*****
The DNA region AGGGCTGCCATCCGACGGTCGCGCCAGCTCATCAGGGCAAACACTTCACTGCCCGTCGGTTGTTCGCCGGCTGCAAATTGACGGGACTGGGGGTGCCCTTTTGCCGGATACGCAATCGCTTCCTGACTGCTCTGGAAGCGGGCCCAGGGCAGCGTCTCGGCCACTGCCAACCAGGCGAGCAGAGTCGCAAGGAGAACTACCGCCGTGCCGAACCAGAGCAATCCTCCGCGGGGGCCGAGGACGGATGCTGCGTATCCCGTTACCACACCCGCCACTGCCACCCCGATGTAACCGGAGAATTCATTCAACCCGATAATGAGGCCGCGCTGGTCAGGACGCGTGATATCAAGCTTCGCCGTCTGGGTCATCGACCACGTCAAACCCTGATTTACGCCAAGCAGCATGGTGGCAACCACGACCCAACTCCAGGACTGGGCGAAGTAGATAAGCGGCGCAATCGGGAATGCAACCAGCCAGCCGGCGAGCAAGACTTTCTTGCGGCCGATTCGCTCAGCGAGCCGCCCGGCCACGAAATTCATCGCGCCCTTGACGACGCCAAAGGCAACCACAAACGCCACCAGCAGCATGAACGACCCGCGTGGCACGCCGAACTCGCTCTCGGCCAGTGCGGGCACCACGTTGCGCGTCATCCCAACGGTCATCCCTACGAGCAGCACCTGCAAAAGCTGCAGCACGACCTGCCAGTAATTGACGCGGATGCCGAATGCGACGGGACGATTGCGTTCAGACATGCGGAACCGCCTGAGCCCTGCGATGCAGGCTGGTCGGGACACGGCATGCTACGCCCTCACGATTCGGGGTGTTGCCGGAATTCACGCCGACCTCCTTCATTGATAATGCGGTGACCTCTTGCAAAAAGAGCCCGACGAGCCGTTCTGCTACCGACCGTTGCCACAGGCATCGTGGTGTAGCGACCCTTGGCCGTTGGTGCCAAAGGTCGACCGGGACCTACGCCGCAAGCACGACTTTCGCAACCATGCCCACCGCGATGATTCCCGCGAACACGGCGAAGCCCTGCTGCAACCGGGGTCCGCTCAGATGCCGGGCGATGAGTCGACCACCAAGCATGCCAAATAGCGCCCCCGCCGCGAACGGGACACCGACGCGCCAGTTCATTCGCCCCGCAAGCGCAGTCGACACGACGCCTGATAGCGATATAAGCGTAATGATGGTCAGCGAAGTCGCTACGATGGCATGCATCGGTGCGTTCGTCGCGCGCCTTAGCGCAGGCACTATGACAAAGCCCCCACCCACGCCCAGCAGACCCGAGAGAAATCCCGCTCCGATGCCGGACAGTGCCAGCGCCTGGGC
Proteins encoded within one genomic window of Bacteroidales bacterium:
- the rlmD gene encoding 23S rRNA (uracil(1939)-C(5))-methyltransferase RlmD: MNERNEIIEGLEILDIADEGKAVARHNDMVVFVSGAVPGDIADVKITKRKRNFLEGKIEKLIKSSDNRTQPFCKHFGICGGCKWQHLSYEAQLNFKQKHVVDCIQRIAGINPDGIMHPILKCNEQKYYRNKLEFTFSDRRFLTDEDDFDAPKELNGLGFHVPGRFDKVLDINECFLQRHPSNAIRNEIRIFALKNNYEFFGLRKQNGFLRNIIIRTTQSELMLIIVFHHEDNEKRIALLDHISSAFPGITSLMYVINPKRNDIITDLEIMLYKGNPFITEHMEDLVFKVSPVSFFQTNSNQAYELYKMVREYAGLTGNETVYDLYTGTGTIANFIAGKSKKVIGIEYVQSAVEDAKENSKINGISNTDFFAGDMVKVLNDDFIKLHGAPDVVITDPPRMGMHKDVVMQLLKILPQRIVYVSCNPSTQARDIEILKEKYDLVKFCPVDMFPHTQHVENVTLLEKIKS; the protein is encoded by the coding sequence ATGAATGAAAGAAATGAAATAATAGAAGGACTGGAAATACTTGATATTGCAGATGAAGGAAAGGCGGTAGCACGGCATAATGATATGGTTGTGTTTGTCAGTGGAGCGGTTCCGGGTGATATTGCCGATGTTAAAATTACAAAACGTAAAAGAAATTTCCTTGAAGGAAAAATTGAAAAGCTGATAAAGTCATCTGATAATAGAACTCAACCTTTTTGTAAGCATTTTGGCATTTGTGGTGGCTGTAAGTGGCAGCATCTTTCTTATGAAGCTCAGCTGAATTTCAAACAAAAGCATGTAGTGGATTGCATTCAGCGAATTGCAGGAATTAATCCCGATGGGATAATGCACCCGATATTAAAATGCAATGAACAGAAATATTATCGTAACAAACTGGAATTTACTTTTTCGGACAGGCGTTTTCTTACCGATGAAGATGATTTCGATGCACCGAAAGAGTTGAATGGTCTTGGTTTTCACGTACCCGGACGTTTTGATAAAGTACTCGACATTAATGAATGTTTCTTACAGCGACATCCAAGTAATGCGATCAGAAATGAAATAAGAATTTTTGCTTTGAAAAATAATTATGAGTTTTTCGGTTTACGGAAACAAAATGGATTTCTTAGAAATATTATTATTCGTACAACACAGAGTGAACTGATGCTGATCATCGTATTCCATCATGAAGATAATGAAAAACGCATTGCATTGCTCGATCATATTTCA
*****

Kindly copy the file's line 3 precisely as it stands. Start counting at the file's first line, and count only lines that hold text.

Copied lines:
- the rlmD gene encoding 23S rRNA (uracil(1939)-C(5))-methyltransferase RlmD: MNERNEIIEGLEILDIADEGKAVARHNDMVVFVSGAVPGDIADVKITKRKRNFLEGKIEKLIKSSDNRTQPFCKHFGICGGCKWQHLSYEAQLNFKQKHVVDCIQRIAGINPDGIMHPILKCNEQKYYRNKLEFTFSDRRFLTDEDDFDAPKELNGLGFHVPGRFDKVLDINECFLQRHPSNAIRNEIRIFALKNNYEFFGLRKQNGFLRNIIIRTTQSELMLIIVFHHEDNEKRIALLDHISSAFPGITSLMYVINPKRNDIITDLEIMLYKGNPFITEHMEDLVFKVSPVSFFQTNSNQAYELYKMVREYAGLTGNETVYDLYTGTGTIANFIAGKSKKVIGIEYVQSAVEDAKENSKINGISNTDFFAGDMVKVLNDDFIKLHGAPDVVITDPPRMGMHKDVVMQLLKILPQRIVYVSCNPSTQARDIEILKEKYDLVKFCPVDMFPHTQHVENVTLLEKIKS; the protein is encoded by the coding sequence ATGAATGAAAGAAATGAAATAATAGAAGGACTGGAAATACTTGATATTGCAGATGAAGGAAAGGCGGTAGCACGGCATAATGATATGGTTGTGTTTGTCAGTGGAGCGGTTCCGGGTGATATTGCCGATGTTAAAATTACAAAACGTAAAAGAAATTTCCTTGAAGGAAAAATTGAAAAGCTGATAAAGTCATCTGATAATAGAACTCAACCTTTTTGTAAGCATTTTGGCATTTGTGGTGGCTGTAAGTGGCAGCATCTTTCTTATGAAGCTCAGCTGAATTTCAAACAAAAGCATGTAGTGGATTGCATTCAGCGAATTGCAGGAATTAATCCCGATGGGATAATGCACCCGATATTAAAATGCAATGAACAGAAATATTATCGTAACAAACTGGAATTTACTTTTTCGGACAGGCGTTTTCTTACCGATGAAGATGATTTCGATGCACCGAAAGAGTTGAATGGTCTTGGTTTTCACGTACCCGGACGTTTTGATAAAGTACTCGACATTAATGAATGTTTCTTACAGCGACATCCAAGTAATGCGATCAGAAATGAAATAAGAATTTTTGCTTTGAAAAATAATTATGAGTTTTTCGGTTTACGGAAACAAAATGGATTTCTTAGAAATATTATTATTCGTACAACACAGAGTGAACTGATGCTGATCATCGTATTCCATCATGAAGATAATGAAAAACGCATTGCATTGCTCGATCATATTTCA